And Vermont Health Connect, the health care exchange, mandated by Obamacare, doesn’t go nearly far enough to make health care truly accessible and affordable for low and middle-income Vermonters. For starters, its open enrollment period is only three months long. After that, you need a special qualifying event to get insurance. And as an example of its high costs, take a couple whose gross income is $47,000 a year who buys the most common plan. They are still on the hook for more than $11,000 every year in premiums, deductibles, etc., before insurance will cover all of their medical bills.

So what does all of this have to do with the governor’s decision to halt his pursuit of a universal, publicly funded health care system? Pretty much everything. Without a universal system, it is going to be nearly impossible to make sure people can actually afford the care they need, when they need it while truly reining in the rising cost of health care.

Under the governor’s proposal, every Vermonter would have had next to no deductible or co-pays, much like our incredibly successful Dr. Dynasaur program. It would have divorced all of us from getting insurance through our employer so we all could be free to change jobs, start our own businesses or even retire early without fear of going uninsured.

One Band-Aid solution is for the state to further subsidize low- and middle-income Vermonters insurance costs incurred under Vermont Health Connect. This would have the very real effect of lowering consumer’s premiums, deductibles and other “out of pocket” costs and thus greatly easing the financial strain of paying for care. One possible source of financing for this subsidy that has been widely discussed is a tax on sugary beverages such as soda, sports drinks and energy drinks. This tax would raise close to $30 million a year, more than enough to fund this and other initiatives to help Vermonters lead healthier lives.

So the question for all of us to ponder in light of the governor’s announcement is how do we keep moving forward to achieve the goals of creating a health care system that insures everyone, is truly affordable and stops the rising cost of health care? Because only then will our work be done.

Peter Sterling is the director of Vermont Leads, a nonprofit advocacy organization dedicated to enacting a universal, publicly funded health care system in Vermont.


Single payer is not dead

By Deb Richter, M.D.
Rutland (Vt.) Herald, Dec. 21, 2014

I moved to Vermont more than 15 years ago to practice medicine and to engage in an educational, and ultimately political effort to achieve universal, publicly funded health care in one small state. The prospect of such reform happening at the federal level had always seemed very dim. The prospect just got dimmer in Vermont, but I am not giving up.

I am a primary-care physician. I help my patients to the extent I can, but there is little I can do when someone can’t afford their prescriptions or their surgery or their specialty care. Long ago, I realized I could not be true to my calling and merely witness health care injustice; I also had to be an agent for change. Thankfully I found many people in Vermont who believed as I did.

One of those people was Peter Shumlin. He had co-sponsored one of the first single-payer bills to be considered in the Legislature, and he was intensely interested, as I was, in figuring out the nuts and bolts of moving from our complex, wasteful and unfair nonsystem to something more akin to the successful health care programs in developed countries around the world.

Without Gov. Shumlin’s bold leadership I am sure we would not have passed Act 48 — the landmark 2011 legislation that laid the framework for Green Mountain Care. The only missing pieces were the benefit package, the financing mechanism, and a federal waiver, all to be put in place for a 2017 launch date.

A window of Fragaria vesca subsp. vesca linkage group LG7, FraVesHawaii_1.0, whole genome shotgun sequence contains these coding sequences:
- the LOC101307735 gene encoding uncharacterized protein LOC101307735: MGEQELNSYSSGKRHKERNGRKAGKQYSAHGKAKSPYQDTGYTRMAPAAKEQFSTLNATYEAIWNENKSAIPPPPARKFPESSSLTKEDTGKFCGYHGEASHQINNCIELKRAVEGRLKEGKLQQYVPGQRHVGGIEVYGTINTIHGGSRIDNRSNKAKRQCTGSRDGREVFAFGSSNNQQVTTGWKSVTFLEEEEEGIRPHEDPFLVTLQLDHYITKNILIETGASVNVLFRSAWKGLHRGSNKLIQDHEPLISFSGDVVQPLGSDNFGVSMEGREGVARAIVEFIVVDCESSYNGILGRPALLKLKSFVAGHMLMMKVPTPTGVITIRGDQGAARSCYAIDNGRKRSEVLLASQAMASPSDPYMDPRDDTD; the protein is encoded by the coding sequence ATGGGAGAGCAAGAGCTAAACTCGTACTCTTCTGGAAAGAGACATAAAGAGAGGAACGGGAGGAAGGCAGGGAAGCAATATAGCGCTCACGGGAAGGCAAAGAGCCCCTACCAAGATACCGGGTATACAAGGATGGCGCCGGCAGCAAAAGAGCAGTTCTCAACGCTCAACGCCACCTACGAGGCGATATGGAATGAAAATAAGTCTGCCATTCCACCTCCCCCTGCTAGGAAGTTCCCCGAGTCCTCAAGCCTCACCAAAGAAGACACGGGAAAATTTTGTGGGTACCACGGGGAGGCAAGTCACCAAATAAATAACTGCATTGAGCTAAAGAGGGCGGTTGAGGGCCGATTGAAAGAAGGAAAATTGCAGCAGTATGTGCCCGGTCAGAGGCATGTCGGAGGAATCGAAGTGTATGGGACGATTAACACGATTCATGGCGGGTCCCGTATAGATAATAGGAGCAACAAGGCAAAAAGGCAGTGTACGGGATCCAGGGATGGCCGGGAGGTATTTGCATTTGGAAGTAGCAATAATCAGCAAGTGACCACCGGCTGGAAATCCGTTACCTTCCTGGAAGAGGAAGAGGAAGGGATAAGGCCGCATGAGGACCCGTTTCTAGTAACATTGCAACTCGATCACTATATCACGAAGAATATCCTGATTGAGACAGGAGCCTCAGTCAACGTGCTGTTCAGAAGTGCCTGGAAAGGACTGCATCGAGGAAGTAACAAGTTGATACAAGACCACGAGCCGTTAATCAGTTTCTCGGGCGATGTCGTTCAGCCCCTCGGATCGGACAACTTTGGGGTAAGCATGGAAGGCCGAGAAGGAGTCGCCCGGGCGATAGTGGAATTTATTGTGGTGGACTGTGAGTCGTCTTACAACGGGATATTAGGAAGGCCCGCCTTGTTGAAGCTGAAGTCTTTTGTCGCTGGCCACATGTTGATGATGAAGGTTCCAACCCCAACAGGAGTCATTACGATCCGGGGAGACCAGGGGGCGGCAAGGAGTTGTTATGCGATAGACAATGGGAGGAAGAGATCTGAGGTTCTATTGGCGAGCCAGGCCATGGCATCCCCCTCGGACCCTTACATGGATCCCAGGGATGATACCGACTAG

Now, we are facing a political reality that makes passage of a financing package all but impossible in the near term. The governor and his team made a valiant attempt to devise something that legislators would approve, but in the end, I think they realized that even their best efforts would not create the political will to shift so much money from insurance premiums and out-of-pocket expenses to public revenue.

When I heard the governor’s announcement that for the time being he was pulling the plug on single payer, I was disappointed, but I was not surprised. For the past few years, I’ve watched a growing torrent of narrow-minded, cynical and misinformed attacks on the single-payer concept, and I’ve been dismayed to hear so many mean-spirited attacks on the governor’s character and motives.

Therefore, I do not fault Shumlin for his decision as much as I fault the vested interests that fought so hard against the idea that providing health care to all people is worthy of public finance. These vested interests include institutions with a commercial interest in health care, out-of-state PAC money and large businesses too miserly to provide decent health care to their employees or to pay a tax for that purpose.

Also at fault is our apathy as voters, our disengagement from meaningful political discourse, and our lack of appetite for change, even when change is sorely needed. I must also mention the media, which in its zeal to hold the governor accountable, often seemed to be adding to the drumbeat of the doubters.

Single payer is not dead. The injustice and dysfunction of our present system will not go away, and only with a commitment, at a societal level, to take care of people’s health care needs as a public good, will we become a community of humans that truly cares about each other and that shares the burdens of doing so.

But commitment without follow through is not sufficient. There have been too many health care platitudes and resolves through the decades that have amounted to nothing. Please, let us not put Act 48 in that category. There may be sectors of the health care landscape that can be publicly financed and made universal one by one, so that we build toward our goal more gradually. I hope that in the coming weeks, we will have fruitful discussions about this idea and others.

As a physician, I know that it is not enough to diagnose an ailment; I must also map a course of treatment; and then see to it that the treatment is implemented. As a Vermont health-reform advocate, I think we have an accurate diagnosis of what is wrong. I think we have a good treatment plan in Act 48, but the implementation is still not clear.

Thus, we are stymied, but not defeated. We have met an obstacle, but we are not dissuaded from working over a longer time frame. I remain convinced that we can have universal health care, maintain quality and control costs, but to do all three, we must have public financing. That is my conviction, and I feel morally compelled, as a physician and person of conscience, to continue acting on my conviction to the best of my ability.

Deborah Richter is a practicing family physician who resides in Montpelier.